Entertainment Books Book Advisor: Bridget Jones: Mad about The Boy

Book Advisor: Bridget Jones: Mad about The Boy

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Bridget Jones Mad about The Boy
Helen Fielding
Random House

thenewdaily_supplied_101213_mad_about_the_boyThe third instalment of Bridget Jones sees the erstwhile heroine revived as a 51-year-old. *SPOILER* After the second best selling novel in the series, The Edge of Reason, Ms Jones did get happily married to Mark Darcy and had two beautiful children and commenced living a charmed life – till Mr Darcy was killed on a legal mission to Sudan. Mad about The Boy is set five years on from his death, in time for Bridget to re-enter the still treacherous, now online, dating world. There’s Twitter triumph and tragedy, as she meets the “(toy)boy” in question and struggles with the more complex aspects of new technology (how to work the TV). But the question and the quest remains, will Bridget find happiness and love after Mr Darcy? Does she want to?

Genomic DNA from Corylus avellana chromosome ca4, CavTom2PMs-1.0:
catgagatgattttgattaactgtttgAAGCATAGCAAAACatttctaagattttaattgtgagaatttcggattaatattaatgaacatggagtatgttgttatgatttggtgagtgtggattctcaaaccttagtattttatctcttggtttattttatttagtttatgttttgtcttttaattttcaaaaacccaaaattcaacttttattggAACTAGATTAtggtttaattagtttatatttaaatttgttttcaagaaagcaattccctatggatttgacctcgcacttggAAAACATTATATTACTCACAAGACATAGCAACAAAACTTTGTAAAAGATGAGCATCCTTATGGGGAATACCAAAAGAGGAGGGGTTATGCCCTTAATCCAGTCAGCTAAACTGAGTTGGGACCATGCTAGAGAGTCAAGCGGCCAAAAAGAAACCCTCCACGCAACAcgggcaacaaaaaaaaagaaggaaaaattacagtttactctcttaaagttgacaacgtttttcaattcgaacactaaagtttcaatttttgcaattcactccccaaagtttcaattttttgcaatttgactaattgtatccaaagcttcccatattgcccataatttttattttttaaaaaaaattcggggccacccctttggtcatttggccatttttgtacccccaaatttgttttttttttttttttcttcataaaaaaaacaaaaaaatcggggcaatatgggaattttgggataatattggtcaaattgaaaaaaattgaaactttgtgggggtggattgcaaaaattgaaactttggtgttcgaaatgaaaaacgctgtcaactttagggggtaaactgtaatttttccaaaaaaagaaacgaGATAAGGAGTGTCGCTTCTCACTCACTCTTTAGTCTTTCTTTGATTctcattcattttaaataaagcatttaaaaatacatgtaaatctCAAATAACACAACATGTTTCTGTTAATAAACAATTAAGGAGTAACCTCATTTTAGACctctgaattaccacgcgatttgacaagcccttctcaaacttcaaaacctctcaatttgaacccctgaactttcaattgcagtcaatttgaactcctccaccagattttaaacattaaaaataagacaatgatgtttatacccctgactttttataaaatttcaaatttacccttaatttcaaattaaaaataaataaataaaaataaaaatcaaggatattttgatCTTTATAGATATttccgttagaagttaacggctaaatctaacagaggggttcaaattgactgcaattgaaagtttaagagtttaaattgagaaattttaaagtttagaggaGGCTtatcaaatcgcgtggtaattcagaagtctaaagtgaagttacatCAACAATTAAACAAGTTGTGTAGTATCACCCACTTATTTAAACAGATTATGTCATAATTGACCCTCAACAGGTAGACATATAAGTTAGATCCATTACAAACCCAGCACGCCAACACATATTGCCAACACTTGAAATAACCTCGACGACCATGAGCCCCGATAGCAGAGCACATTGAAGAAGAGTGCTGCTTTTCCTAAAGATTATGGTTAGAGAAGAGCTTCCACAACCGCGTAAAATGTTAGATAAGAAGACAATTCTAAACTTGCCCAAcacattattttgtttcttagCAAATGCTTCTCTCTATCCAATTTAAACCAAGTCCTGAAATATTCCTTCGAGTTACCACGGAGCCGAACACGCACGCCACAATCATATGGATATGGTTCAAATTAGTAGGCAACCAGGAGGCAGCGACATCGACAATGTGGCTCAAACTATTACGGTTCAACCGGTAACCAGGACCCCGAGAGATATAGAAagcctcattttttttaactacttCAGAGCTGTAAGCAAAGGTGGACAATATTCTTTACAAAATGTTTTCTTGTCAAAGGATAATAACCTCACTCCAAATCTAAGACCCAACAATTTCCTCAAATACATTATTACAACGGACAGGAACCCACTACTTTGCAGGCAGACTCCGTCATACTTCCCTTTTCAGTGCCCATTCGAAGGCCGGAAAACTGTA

The New Daily says: There was a quiver of fear opening the pages of Bridget Jones: Mad about The Boy. Would the exaggerated, awkward goofiness of the 30-year-old singleton, carry on into middle age or would her ageing be like a botched botox unable to express real emotion? Thankfully, Helen Fielding’s Bridget is still loveable, yet insane enough to make you feel normal. Despite having read the spoilers, the loss of Mr Darcy is bitter, especially for the reader and there is more sorrow in this story. Yes, there were many tears, yet laughs too. Bridget may be a widowed mother in her 50s, but she’s still got it and so does Helen Fielding. Oh, and don’t worry. Daniel Cleaver is still hanging around.

Booktopia says: “An uproariously funny novel of modern life, Bridget Jones: Mad about The Boy is a triumphant return of our favourite Everywoman.”

The Guardian says: “In reviving Bridget now, Fielding has dared to question the happy ending, and in doing so she holds a mirror up to our changing values.”

The New York Times says: “Fielding has somehow pulled off the neat trick of holding to her initial premise — single woman looks for romance — while allowing her heroine to grow up into someone funnier and more interesting than she was before.”

The Washington Post says: “The difficulties of a well-heeled widow just don’t tap the wells of indulgence that the younger Bridget mined.”

But if you still need a Mark Darcy hit…